S&P Seizes All-Time High on Housing Outlook


NEW YORK ( TheStreet) -- Major U.S. stock markets ticked higher Tuesday after a Conference Board report showed a strengthening in consumer confidence offset indications of business weakness in the Midwest.

The S&P 500 added 0.25% to 1,597.54, snagging an all-time closing high for the index. The S&P rose 1.81% in April.

The Conference Board Consumer Confidence Index increased in April to a better-than-expected 68.1, up from 61.9 in March. Economists were expecting a rise to 60.8, according to a Thomson Reuters poll. Earlier, the Chicago Purchasing Managers Index reported that its Business Barometer fell 3.4 points to a three and-a-half year low of 49 in April, indicating that business activity weakened in the Midwestern region. It was expected to show an increase to 52.5.

Pitney Bowes (PBI), the biggest percentage decliner in the S&P, plummeted 15.6% to $13.67 after the mailing equipment and software company slashed its second-quarter dividend to 18.75 cents a share and reported first-quarter earnings of 42 cents a share on a 4% decline in revenue to $1.2 billion as its International Mailing sales came in flat from the prior year. Analysts, on average, were expecting earnings of 44 cents on revenue of $1.2 billion.

"Our expectation was low single-digit organic growth for total first-quarter earnings growth , continued expense control by companies and then deploying their cash flow ... and the net net of all of that could get you mid to high single-digit earnings growth," said John Fox, director of research at Fenimore Asset Management, which manages some $1.6 billion. "We're coming in line with that; it might be a little bit light."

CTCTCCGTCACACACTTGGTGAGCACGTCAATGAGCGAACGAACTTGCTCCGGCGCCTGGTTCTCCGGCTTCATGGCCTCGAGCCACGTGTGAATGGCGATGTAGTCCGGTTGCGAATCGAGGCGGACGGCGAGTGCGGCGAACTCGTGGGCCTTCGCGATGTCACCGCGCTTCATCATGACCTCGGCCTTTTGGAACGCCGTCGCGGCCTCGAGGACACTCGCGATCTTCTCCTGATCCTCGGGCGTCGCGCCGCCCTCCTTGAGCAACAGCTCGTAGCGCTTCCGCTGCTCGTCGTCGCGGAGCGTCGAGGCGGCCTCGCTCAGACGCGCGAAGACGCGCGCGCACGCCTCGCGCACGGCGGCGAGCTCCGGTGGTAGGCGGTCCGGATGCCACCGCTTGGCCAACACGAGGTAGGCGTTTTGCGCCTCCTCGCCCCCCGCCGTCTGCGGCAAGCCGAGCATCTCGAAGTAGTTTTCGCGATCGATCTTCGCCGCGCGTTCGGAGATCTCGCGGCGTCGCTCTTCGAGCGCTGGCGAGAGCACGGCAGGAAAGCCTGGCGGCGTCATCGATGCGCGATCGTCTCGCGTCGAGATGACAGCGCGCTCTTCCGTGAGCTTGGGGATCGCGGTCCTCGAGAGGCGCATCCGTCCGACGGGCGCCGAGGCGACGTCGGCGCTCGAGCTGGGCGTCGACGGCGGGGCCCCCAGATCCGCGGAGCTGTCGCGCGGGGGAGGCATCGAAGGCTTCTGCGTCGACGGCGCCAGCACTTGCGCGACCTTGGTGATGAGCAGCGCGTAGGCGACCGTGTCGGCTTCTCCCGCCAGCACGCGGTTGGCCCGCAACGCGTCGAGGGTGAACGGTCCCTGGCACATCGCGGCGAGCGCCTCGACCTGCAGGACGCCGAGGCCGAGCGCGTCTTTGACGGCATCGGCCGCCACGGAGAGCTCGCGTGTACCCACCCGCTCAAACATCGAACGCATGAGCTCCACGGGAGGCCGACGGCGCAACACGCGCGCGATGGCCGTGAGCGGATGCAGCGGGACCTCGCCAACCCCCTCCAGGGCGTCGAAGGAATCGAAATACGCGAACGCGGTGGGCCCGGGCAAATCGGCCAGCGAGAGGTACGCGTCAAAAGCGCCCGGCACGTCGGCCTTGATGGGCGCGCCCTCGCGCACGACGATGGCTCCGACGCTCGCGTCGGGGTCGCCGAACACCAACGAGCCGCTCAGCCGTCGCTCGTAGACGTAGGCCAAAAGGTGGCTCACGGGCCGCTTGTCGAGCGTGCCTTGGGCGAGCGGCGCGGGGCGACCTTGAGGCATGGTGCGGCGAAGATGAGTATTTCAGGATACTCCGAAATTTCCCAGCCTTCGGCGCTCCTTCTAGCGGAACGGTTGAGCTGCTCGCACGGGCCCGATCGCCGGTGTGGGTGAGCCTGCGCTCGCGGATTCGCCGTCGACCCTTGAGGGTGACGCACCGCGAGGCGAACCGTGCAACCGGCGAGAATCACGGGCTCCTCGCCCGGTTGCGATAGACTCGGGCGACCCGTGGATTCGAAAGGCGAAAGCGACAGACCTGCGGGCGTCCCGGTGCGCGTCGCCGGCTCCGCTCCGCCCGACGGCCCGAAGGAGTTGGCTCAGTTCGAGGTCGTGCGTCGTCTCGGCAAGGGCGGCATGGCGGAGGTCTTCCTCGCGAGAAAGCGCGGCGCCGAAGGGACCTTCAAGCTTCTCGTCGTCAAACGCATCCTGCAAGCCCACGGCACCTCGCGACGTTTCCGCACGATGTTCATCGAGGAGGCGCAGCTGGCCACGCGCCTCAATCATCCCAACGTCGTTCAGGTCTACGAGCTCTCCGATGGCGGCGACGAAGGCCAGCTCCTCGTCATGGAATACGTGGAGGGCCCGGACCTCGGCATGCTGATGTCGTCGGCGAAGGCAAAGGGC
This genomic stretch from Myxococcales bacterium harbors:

Avon Products (AVP) was a winner, hitting a new 52-week high Tuesday as it gained 4.2% to reach $23.17, lifted by stronger-than-forecast first-quarter earnings. The beauty products company was boosted by sales in Brazil and Russia, as well as continued expense reductions.

Best Buy (BBY) was the intraday winner, jumping 7.4% to $25.98 as the electronics retailer exits Europe by agreeing to sell its 50% stake in a joint venture with Carphone Warehouse back to Carphone Warehouse for about $775 million.

The next biggest loser was Newmont Mining (NEM), which tumbled 4.7% to $32.39 after the company's first-quarter results Monday fell short on expectations as profit waned on a slump in gold and copper output.

The Bureau of Labor Statistics reported before the market open that the Employment Cost Index rose a tame 0.3% in the first quarter after a downwardly-revised 0.4% rise in the fourth quarter, a positive in the Federal Reserve's desire to keep wage inflation in check. The increase was less than the 0.5% increase expected on average by economists, according to a Thomson Reuterssurvey.

Also before the start of regular trading, the S&P/Case-Shiller composite 20-city home price index registered a 9.3% annual gain in February after an 8.1% rise in January. Economists, on average, were expecting 9% annual gain.

The Dow Jones Industrial Average added 0.14% to 14,839.80, while the Nasdaq increased 0.66% to 3,328.79. For the month of April, the Dow climbed 1.79% and the Nasdaq rose 1.88%.